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Dewormer dilemma: How to choose the right parasite control

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Many cattle producers know the benefits of deworming cattle firsthand — increased weight gains and breeding efficiency, reduced pasture contamination, improved immune status and more — but choosing the right dewormer for your operation is often a different story.

“To reap these benefits and reduce the risk of resistance, it’s critical to use the most effective product at the most strategic times,” said Dr. Doug Ensley, DVM, Professional Services Veterinarian with Boehringer Ingelheim Vetmedica, Inc. (BIVI).

Ensley recommends reviewing the following questions with your veterinarian:

  1. What type of operation do you have?
  2. What parasite problems have you had in the past?
  3. What have your deworming practices been in the past? Have you been satisfied?
  4. Have you tested the effectiveness of your dewormer using a fecal egg count reduction test?
  5. What climate do you live in? What are your parasite risks in the summer vs. winter?
  6. What has the season been like this year?
  7. What are your pasture management strategies?
  8. How do you manage your cattle?
  9. Do you process your cattle once per year or twice per year?
  10. Are you handling your calves prior to weaning?
  11. How do you market your calves? Do you hold them or sell them at weaning?
  12. What are your grazing practices?

Understanding antiparasitic resistance is also important when considering your parasite control options. Antiparasitic resistance is the genetic ability of parasites to survive the effects of an antiparasitic drug that was previously effective, and it continues to show up in U.S. cattle.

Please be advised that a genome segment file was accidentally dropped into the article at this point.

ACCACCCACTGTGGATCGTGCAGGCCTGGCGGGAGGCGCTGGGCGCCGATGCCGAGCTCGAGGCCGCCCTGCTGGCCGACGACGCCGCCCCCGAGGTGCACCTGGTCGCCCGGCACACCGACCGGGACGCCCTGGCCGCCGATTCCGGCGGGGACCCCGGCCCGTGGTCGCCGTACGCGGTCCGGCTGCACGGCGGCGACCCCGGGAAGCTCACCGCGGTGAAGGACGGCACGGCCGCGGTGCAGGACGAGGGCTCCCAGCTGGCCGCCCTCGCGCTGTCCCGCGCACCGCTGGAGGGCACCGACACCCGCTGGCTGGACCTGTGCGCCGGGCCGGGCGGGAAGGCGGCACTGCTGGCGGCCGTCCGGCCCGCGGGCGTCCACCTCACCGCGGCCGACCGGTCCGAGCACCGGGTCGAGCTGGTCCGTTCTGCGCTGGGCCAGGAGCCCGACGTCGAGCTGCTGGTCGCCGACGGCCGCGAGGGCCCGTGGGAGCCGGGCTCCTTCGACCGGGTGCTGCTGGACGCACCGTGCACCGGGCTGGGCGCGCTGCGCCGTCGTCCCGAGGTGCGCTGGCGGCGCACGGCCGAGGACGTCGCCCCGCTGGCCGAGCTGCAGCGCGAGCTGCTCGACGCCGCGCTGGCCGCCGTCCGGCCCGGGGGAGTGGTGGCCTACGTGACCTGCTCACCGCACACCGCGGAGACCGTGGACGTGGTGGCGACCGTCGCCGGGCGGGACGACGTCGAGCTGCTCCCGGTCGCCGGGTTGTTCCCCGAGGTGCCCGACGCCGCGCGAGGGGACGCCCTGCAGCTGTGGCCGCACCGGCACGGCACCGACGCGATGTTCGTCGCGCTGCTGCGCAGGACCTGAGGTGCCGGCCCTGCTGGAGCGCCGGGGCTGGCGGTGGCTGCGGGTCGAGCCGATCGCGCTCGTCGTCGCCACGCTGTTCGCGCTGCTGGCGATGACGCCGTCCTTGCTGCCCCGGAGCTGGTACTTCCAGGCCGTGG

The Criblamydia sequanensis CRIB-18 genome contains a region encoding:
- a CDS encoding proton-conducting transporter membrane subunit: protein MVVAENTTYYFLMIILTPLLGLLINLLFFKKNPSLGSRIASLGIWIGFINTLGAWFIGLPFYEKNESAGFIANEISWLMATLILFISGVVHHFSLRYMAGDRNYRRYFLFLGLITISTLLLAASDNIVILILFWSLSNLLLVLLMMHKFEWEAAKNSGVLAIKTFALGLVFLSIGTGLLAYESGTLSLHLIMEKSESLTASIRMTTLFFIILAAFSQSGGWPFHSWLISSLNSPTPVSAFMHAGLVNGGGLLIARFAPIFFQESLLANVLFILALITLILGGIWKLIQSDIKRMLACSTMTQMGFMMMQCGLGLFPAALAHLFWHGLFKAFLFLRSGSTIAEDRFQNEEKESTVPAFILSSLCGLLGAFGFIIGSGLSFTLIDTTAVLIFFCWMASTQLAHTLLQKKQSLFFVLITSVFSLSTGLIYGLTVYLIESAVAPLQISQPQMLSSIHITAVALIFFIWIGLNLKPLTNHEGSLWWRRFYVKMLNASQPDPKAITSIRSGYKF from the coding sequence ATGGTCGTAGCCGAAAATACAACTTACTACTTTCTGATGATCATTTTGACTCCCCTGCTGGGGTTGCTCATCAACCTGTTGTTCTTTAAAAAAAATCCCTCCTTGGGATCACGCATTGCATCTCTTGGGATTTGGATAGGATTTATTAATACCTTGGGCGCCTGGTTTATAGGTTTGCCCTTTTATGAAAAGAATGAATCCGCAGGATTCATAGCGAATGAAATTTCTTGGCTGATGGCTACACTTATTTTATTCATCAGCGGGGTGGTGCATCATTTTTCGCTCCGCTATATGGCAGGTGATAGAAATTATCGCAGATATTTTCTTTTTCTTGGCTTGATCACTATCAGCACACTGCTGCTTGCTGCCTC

“We have little knowledge about the true extent of the problem,” said Dr. Ray Kaplan, DVM, PhD, University of Georgia College of Veterinary Medicine. “However, based on my own experience testing operations and discussing with colleagues around the country, resistance in some species of parasites is a real problem and quite widespread.”

Managing “refugia” is a relatively new approach to tackling the issue, Kaplan said, and many producers may not understand it or be aware of its benefits. Refugia is the concept of leaving some internal parasites unexposed to a dewormer, essentially giving them refuge, and thereby reducing the drug-resistance selection pressure caused by the dewormer. It can help slow down the development of resistance.

Successful implementation of refugia may include:

  • Not deworming all cattle when there are few parasite larvae on the pasture. In the South, this would be during the hottest part of the year, and in the North, during the coldest part of the year.
  • Only deworming incoming cattle and leaving resident cattle untreated during extensive dry periods, when infection is low.
  • Not using the same class of dewormer on resident cattle repeatedly.
  • Not using a dewormer and then moving immediately to a clean pasture, as this will contaminate the new pasture with only resistant parasites.
  • Not deworming at least 10 percent of the animals, known as “selective non-treatment.”

“For the selective non-treatment strategy to work, it’s critical that for the 90 percent you are deworming, the drug you use is highly effective,” Kaplan cautioned.

Any views or opinions expressed in this article are those of the author and do not reflect those of AGDAILY. Comments on this article reflect the sole opinions of their writers.
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